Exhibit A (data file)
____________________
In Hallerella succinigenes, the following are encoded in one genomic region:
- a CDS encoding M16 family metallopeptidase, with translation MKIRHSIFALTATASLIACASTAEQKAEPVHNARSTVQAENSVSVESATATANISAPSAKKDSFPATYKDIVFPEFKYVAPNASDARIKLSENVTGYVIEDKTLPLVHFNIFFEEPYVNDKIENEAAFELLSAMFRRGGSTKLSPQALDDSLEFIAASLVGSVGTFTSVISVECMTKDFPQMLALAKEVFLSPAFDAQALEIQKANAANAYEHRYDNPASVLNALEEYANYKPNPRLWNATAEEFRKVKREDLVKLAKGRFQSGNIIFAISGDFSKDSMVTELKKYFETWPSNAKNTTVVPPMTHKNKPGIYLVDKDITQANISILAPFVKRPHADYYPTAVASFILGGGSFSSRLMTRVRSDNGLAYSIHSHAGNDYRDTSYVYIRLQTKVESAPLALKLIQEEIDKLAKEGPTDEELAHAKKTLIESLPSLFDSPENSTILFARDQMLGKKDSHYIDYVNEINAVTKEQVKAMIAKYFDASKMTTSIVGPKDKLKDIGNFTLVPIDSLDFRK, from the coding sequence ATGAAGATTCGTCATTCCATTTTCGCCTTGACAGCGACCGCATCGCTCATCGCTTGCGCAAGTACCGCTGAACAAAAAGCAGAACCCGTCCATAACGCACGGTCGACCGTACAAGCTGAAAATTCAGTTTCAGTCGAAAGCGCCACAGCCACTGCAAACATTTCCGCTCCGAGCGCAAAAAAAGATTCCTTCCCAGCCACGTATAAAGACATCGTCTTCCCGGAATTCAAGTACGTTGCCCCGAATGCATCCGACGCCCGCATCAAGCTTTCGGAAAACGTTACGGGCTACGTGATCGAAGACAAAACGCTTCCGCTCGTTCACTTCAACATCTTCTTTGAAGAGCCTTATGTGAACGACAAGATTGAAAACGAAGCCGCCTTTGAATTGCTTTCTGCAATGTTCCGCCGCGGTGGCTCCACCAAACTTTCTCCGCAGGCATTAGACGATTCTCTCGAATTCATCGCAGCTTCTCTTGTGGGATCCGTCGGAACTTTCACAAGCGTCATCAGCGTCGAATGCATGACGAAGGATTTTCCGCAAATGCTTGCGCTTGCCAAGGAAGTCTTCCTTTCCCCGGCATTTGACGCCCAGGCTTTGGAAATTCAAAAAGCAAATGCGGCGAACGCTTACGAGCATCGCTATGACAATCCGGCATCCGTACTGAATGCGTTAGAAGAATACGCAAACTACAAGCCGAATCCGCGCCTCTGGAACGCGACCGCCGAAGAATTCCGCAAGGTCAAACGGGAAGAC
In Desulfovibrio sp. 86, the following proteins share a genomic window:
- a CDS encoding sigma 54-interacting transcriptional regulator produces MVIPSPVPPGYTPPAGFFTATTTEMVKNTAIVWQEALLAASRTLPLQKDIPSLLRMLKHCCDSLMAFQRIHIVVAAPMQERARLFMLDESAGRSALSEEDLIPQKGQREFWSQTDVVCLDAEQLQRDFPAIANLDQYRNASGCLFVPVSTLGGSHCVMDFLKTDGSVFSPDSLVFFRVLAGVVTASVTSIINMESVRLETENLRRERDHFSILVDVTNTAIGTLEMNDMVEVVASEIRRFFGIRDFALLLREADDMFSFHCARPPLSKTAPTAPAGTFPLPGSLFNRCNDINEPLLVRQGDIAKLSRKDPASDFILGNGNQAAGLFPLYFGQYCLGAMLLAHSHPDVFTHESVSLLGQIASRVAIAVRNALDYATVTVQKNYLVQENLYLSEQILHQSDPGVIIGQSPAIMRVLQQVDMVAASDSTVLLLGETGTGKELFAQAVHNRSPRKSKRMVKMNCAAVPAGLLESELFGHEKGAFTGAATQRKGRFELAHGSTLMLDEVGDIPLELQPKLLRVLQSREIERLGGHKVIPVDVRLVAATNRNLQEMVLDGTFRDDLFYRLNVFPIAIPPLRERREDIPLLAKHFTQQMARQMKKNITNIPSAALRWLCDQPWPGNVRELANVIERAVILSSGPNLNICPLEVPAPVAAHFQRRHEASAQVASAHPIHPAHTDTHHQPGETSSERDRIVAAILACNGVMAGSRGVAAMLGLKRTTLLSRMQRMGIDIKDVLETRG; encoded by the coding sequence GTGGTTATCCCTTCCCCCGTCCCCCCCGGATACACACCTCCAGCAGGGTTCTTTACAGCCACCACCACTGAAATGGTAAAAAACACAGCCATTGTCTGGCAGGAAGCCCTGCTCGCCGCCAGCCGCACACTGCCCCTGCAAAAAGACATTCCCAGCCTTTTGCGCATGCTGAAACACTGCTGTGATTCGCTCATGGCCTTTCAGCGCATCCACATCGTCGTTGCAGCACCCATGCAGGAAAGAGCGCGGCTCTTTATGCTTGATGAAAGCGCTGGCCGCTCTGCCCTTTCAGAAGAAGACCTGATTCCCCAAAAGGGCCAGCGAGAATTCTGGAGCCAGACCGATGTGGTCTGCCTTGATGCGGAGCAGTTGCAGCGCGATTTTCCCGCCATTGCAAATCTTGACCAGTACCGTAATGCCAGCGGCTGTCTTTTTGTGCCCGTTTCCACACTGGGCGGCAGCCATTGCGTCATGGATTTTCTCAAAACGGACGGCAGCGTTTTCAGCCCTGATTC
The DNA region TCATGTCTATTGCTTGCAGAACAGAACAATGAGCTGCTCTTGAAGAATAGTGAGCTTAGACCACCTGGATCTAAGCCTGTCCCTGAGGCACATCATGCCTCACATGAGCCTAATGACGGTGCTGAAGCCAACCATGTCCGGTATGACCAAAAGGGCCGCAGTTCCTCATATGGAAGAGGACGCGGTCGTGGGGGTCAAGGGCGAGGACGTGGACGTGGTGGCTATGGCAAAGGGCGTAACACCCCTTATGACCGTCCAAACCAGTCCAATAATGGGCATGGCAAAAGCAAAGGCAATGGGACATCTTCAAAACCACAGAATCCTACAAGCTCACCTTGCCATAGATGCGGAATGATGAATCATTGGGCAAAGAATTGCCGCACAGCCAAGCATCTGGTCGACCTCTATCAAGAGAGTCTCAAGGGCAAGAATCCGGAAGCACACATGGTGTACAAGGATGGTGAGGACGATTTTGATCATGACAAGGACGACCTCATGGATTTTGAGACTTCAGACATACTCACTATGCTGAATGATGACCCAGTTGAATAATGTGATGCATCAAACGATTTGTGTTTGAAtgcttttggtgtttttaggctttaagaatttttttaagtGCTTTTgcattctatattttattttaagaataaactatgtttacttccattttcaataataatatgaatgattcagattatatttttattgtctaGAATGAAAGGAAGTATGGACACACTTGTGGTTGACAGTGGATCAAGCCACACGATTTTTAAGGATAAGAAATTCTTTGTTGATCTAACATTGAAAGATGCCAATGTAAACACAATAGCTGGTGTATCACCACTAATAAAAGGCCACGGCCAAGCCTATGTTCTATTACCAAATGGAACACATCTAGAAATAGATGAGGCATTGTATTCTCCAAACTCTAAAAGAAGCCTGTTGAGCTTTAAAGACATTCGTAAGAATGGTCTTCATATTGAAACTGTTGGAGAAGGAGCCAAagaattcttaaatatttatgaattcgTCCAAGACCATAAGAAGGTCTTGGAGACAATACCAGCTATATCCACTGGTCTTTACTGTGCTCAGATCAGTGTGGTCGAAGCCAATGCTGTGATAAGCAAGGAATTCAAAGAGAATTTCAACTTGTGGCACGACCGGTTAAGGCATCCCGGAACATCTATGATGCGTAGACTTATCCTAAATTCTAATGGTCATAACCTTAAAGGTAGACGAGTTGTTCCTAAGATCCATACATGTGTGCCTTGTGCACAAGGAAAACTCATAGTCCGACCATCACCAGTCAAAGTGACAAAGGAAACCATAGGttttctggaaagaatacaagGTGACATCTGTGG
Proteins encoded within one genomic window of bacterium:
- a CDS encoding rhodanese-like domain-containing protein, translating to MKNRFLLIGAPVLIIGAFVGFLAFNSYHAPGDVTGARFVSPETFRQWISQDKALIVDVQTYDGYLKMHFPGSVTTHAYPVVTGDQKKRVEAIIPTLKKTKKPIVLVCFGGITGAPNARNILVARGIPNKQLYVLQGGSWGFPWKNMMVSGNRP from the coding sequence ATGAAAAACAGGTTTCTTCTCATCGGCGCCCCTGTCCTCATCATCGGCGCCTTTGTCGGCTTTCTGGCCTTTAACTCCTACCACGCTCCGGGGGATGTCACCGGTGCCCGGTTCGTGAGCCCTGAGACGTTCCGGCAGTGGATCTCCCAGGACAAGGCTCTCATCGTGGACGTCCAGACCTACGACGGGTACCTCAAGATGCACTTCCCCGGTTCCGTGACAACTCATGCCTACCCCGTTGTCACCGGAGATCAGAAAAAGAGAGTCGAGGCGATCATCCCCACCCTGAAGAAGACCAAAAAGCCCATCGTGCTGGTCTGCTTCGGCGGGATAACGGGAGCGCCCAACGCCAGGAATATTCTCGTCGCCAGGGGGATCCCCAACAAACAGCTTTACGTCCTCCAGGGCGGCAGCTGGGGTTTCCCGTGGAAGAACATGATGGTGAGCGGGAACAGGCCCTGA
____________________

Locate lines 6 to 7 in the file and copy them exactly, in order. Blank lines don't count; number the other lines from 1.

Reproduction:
Proteins encoded within one genomic window of bacterium:
- a CDS encoding rhodanese-like domain-containing protein, translating to MKNRFLLIGAPVLIIGAFVGFLAFNSYHAPGDVTGARFVSPETFRQWISQDKALIVDVQTYDGYLKMHFPGSVTTHAYPVVTGDQKKRVEAIIPTLKKTKKPIVLVCFGGITGAPNARNILVARGIPNKQLYVLQGGSWGFPWKNMMVSGNRP from the coding sequence ATGAAAAACAGGTTTCTTCTCATCGGCGCCCCTGTCCTCATCATCGGCGCCTTTGTCGGCTTTCTGGCCTTTAACTCCTACCACGCTCCGGGGGATGTCACCGGTGCCCGGTTCGTGAGCCCTGAGACGTTCCGGCAGTGGATCTCCCAGGACAAGGCTCTCATCGTGGACGTCCAGACCTACGACGGGTACCTCAAGATGCACTTCCCCGGTTCCGTGACAACTCATGCCTACCCCGTTGTCACCGGAGATCAGAAAAAGAGAGTCGAGGCGATCATCCCCACCCTGAAGAAGACCAAAAAGCCCATCGTGCTGGTCTGCTTCGGCGGGATAACGGGAGCGCCCAACGCCAGGAATATTCTCGTCGCCAGGGGGATCCCCAACAAACAGCTTTACGTCCTCCAGGGCGGCAGCTGGGGTTTCCCGTGGAAGAACATGATGGTGAGCGGGAACAGGCCCTGA